Researchers at Southampton General Hospital (UHS) and the University of Southampton are set to begin trials of a vaccine developed in the UK which could protect against COVID-19, with 187 of the 510 volunteers to be recruited directly from the city. With the support of UoS Sports & Wellbeing, the trials are set to take place within Jubilee Sports Centre on Highfield Campus in the coming months.
Work on the novel Coronavirus vaccine, developed by clinical teams at the University of Oxford’s Jenner Institute and Oxford Vaccine Group, began in January. Termed ChAdOx1 nCoV-19, it was genetically modified from a weakened version of the adenovirus (which causes the common cold) in chimpanzees, and cannot grow when inside a human host. The vaccine was further modified with genes encoding the ‘spike’ glycoproteins found on the surface of the coronavius, which ordinarily play a vital role in its infective activity, and were recently the focus of significant research efforts in the lab of Dr Max Crispin at the School of Biological Sciences.
Professor Saul Faust, Professor of Paediatric Immunology and Infectious Diseases at the University of Southampton and Director of the NIHR Southampton Clinical Research Facility at UHS, commented:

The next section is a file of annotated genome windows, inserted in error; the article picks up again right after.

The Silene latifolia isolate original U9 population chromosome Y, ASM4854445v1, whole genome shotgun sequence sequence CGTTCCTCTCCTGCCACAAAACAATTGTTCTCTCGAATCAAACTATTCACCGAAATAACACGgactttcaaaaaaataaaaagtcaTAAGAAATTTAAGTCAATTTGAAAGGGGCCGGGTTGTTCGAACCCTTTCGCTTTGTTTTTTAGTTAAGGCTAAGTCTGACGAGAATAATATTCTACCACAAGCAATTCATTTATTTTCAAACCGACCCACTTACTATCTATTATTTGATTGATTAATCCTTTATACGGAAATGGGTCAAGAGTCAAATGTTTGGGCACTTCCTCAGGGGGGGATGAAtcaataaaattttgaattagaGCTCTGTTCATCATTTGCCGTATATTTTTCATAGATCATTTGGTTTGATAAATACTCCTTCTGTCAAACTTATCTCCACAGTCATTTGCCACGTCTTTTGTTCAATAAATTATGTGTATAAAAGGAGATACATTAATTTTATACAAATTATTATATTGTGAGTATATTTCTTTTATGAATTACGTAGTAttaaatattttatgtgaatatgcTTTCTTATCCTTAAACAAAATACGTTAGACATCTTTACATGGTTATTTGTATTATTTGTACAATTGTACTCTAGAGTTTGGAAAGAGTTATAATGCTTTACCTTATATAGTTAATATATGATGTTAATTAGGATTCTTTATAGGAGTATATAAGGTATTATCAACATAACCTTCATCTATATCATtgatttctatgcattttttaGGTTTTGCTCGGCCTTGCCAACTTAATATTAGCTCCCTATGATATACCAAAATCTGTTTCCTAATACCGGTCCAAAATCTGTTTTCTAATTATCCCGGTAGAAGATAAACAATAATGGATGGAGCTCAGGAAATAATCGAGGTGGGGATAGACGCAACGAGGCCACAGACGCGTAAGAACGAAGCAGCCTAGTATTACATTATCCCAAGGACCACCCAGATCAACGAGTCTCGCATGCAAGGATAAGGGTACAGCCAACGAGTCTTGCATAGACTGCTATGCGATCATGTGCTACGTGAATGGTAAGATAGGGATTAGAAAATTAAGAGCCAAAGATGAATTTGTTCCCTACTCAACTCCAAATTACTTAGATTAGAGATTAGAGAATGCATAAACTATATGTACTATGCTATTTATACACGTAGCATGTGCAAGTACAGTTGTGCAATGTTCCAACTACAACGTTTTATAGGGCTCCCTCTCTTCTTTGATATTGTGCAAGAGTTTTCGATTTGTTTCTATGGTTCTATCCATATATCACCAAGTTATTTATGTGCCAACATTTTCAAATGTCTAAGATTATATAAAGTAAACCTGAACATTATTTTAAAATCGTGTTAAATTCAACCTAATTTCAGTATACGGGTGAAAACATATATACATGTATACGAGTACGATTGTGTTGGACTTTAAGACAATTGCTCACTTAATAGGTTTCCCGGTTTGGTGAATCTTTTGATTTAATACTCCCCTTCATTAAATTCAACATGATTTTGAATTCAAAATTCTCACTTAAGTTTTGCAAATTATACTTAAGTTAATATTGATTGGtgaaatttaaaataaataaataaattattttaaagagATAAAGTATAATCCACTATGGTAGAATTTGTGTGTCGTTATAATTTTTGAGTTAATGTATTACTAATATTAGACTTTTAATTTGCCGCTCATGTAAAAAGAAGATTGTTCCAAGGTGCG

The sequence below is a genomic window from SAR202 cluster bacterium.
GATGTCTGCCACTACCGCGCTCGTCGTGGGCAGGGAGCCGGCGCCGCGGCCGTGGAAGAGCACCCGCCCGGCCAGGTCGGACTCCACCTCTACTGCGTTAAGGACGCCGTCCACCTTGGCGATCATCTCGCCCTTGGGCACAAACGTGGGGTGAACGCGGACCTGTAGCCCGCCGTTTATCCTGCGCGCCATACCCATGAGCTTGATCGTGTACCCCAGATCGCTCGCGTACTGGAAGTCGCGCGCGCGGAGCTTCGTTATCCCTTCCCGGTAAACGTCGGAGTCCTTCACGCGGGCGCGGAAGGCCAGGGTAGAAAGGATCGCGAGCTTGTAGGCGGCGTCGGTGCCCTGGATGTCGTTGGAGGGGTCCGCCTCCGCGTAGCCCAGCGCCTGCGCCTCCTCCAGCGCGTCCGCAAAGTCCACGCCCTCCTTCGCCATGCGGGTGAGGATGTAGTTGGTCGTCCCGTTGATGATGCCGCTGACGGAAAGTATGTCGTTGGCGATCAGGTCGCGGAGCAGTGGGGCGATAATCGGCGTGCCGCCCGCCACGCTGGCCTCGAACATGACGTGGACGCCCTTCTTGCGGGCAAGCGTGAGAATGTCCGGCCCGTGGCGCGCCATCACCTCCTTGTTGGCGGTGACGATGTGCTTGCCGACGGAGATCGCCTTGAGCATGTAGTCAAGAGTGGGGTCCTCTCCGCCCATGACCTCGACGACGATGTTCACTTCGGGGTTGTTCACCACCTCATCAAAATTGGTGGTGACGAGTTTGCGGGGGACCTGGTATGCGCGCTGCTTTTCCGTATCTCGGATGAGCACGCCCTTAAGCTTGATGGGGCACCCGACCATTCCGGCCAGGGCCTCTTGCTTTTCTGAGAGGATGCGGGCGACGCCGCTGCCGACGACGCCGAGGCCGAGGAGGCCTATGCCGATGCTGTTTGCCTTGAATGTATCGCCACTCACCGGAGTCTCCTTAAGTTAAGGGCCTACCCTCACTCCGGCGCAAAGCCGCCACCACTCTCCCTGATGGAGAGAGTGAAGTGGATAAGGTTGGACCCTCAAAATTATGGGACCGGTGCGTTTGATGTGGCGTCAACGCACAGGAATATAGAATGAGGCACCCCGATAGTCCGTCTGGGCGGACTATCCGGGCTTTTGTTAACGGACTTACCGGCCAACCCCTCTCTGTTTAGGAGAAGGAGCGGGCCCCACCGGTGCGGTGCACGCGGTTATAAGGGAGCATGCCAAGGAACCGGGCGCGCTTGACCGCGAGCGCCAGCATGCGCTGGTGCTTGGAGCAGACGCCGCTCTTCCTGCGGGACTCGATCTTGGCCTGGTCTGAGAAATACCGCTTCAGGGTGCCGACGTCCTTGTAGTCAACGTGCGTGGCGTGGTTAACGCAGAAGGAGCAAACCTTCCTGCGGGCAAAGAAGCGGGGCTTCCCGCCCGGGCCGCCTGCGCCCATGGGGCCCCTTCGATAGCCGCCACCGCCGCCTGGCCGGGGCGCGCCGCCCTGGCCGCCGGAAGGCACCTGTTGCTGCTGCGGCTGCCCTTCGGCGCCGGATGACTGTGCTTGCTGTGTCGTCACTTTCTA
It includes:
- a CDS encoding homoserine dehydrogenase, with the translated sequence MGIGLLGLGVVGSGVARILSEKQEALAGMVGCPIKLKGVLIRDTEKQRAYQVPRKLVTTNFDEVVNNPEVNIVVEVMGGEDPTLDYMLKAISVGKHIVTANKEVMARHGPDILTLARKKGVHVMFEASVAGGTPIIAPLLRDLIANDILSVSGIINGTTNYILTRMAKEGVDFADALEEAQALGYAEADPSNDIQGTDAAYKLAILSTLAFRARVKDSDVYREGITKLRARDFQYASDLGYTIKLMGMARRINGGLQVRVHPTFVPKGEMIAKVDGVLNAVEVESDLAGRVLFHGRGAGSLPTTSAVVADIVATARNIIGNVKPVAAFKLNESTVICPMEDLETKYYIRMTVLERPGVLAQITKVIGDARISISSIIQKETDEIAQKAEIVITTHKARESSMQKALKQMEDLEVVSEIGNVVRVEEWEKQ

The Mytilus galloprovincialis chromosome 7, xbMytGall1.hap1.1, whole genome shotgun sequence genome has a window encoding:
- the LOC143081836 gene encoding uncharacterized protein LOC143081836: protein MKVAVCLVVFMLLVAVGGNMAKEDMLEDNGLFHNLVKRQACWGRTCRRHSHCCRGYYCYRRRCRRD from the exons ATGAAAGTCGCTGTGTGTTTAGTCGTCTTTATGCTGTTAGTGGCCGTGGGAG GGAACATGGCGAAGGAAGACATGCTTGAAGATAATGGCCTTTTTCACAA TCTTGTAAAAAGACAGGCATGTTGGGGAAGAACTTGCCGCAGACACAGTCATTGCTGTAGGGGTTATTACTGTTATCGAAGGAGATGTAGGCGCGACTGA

There are not currently any licensed vaccines or specific treatments for COVID-19 but vaccines are the most effective way of controlling outbreaks and the international community has stepped up efforts towards developing one. This vaccine aims to turn the virus’ most potent weapon, its spikes, against it – raising antibodies that stick to them allowing the immune system to lock onto and destroy the virus.
We are really pleased to be supporting our colleagues in Oxford by collaborating on this extremely important study, which is one of only four vaccine trials underway worldwide and could pave the way for a vaccine to be delivered later this year. This study will enable us to assess if healthy people can be protected from COVID-19 with this new vaccine and it will also give us valuable information on its safety and ability to generate good immune responses against the virus.
Information from the World Health Organisation states that more than 70 vaccines for COVID-19 are in development worldwide, but human trials have only begun in the United States and China so far. The new British study will commence initially in Oxford and Southampton, with another three sites to be added later. Half of volunteers in the study will receive either the COVID-19 vaccine and the other half will be given a licensed ‘control’ vaccine against meningitis and sepsis (the conjugate MenACWY vaccine) as a comparison.
Production of ChAdOx1 nCoV-19 has already been scaled-up prior to the start of the trial in anticipation of larger studies starting, and possible nation-wide deployment in the near future. Professor Faust said of these efforts:
By starting vaccine manufacturing scale-up immediately, the team can ensure that enough vaccine doses are available as soon as possible for the next trials which will include older people and children. Those joining the trial will be playing a critical role in the global search for a vaccine that protects us all, not least frontline NHS workers, the elderly and those with underlying health conditions.
To find out more about the study and how to take part, please visit the volunteers’ site. The researchers involved are looking for healthy volunteers aged between 18 and 55.